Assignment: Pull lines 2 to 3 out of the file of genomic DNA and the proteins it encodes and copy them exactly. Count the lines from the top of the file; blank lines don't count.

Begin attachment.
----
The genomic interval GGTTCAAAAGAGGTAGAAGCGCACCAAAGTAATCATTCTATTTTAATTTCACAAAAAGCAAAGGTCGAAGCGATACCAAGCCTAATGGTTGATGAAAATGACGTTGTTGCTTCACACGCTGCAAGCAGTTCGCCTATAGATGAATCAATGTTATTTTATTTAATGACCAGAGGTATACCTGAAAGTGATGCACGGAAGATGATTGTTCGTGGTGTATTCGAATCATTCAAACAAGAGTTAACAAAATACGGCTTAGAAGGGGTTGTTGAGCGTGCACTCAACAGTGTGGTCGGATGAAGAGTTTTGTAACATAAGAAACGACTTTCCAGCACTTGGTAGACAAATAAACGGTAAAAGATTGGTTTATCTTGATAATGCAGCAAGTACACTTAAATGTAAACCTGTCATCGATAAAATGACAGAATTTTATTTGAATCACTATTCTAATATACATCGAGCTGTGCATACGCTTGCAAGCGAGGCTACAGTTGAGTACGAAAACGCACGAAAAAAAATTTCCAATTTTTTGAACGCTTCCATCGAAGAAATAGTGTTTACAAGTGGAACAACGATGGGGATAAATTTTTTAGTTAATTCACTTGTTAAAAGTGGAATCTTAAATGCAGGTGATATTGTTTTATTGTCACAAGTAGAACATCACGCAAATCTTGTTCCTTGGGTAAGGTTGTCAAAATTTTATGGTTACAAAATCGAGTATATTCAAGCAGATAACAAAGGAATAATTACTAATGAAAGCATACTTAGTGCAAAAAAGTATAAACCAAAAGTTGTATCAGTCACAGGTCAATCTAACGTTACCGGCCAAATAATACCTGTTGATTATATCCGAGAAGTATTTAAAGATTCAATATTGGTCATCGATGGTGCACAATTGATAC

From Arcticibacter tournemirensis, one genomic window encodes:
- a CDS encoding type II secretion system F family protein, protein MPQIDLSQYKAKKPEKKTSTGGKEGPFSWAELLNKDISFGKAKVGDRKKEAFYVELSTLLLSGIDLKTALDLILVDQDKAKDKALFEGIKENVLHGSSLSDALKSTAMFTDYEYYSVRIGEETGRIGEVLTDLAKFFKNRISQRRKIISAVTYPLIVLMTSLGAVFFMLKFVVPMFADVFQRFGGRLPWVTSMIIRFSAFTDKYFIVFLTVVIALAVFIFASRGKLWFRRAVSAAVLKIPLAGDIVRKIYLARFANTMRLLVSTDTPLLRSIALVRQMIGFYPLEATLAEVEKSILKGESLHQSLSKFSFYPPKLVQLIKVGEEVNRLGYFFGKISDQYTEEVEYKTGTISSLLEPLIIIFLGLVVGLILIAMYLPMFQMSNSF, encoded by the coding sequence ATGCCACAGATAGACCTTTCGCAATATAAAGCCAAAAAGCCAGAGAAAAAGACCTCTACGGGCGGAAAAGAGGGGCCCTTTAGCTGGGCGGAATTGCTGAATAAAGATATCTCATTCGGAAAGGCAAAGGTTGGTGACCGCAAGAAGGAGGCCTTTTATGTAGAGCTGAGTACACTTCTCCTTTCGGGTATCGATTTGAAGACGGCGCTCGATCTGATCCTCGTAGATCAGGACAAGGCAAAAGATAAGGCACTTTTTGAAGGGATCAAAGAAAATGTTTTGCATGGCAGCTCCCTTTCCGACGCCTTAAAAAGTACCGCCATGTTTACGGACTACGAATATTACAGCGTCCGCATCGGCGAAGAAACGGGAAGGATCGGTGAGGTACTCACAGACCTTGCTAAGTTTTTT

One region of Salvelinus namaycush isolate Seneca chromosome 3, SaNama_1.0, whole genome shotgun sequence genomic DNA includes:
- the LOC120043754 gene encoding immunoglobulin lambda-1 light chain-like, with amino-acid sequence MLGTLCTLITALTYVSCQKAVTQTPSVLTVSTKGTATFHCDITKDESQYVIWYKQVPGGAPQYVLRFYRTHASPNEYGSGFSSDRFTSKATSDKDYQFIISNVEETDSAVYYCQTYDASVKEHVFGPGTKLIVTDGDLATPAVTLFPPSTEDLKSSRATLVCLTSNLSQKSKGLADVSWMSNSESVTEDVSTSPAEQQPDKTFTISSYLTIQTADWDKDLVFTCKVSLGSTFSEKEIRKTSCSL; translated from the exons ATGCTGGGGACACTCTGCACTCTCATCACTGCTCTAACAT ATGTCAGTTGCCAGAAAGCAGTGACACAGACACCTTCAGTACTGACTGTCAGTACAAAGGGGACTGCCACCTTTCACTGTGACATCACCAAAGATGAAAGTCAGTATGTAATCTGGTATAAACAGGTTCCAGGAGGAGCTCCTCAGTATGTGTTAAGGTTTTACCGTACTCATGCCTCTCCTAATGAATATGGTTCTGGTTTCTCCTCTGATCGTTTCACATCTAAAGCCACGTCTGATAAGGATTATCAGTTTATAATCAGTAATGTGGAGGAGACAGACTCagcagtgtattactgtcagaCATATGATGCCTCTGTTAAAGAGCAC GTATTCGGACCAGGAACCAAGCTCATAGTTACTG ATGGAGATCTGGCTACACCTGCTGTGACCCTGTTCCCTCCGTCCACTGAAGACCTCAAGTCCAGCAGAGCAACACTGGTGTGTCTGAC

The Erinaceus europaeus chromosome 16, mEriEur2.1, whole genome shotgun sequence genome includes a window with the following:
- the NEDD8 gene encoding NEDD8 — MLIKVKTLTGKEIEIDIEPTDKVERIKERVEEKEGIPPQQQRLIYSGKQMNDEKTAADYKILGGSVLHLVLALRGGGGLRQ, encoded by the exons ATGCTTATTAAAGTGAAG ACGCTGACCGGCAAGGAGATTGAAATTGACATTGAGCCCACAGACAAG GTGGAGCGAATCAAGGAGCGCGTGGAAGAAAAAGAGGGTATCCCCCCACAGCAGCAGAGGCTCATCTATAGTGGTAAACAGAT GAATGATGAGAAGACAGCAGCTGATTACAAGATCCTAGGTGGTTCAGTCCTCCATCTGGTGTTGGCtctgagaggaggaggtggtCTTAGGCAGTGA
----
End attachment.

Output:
From Arcticibacter tournemirensis, one genomic window encodes:
- a CDS encoding type II secretion system F family protein, protein MPQIDLSQYKAKKPEKKTSTGGKEGPFSWAELLNKDISFGKAKVGDRKKEAFYVELSTLLLSGIDLKTALDLILVDQDKAKDKALFEGIKENVLHGSSLSDALKSTAMFTDYEYYSVRIGEETGRIGEVLTDLAKFFKNRISQRRKIISAVTYPLIVLMTSLGAVFFMLKFVVPMFADVFQRFGGRLPWVTSMIIRFSAFTDKYFIVFLTVVIALAVFIFASRGKLWFRRAVSAAVLKIPLAGDIVRKIYLARFANTMRLLVSTDTPLLRSIALVRQMIGFYPLEATLAEVEKSILKGESLHQSLSKFSFYPPKLVQLIKVGEEVNRLGYFFGKISDQYTEEVEYKTGTISSLLEPLIIIFLGLVVGLILIAMYLPMFQMSNSF, encoded by the coding sequence ATGCCACAGATAGACCTTTCGCAATATAAAGCCAAAAAGCCAGAGAAAAAGACCTCTACGGGCGGAAAAGAGGGGCCCTTTAGCTGGGCGGAATTGCTGAATAAAGATATCTCATTCGGAAAGGCAAAGGTTGGTGACCGCAAGAAGGAGGCCTTTTATGTAGAGCTGAGTACACTTCTCCTTTCGGGTATCGATTTGAAGACGGCGCTCGATCTGATCCTCGTAGATCAGGACAAGGCAAAAGATAAGGCACTTTTTGAAGGGATCAAAGAAAATGTTTTGCATGGCAGCTCCCTTTCCGACGCCTTAAAAAGTACCGCCATGTTTACGGACTACGAATATTACAGCGTCCGCATCGGCGAAGAAACGGGAAGGATCGGTGAGGTACTCACAGACCTTGCTAAGTTTTTT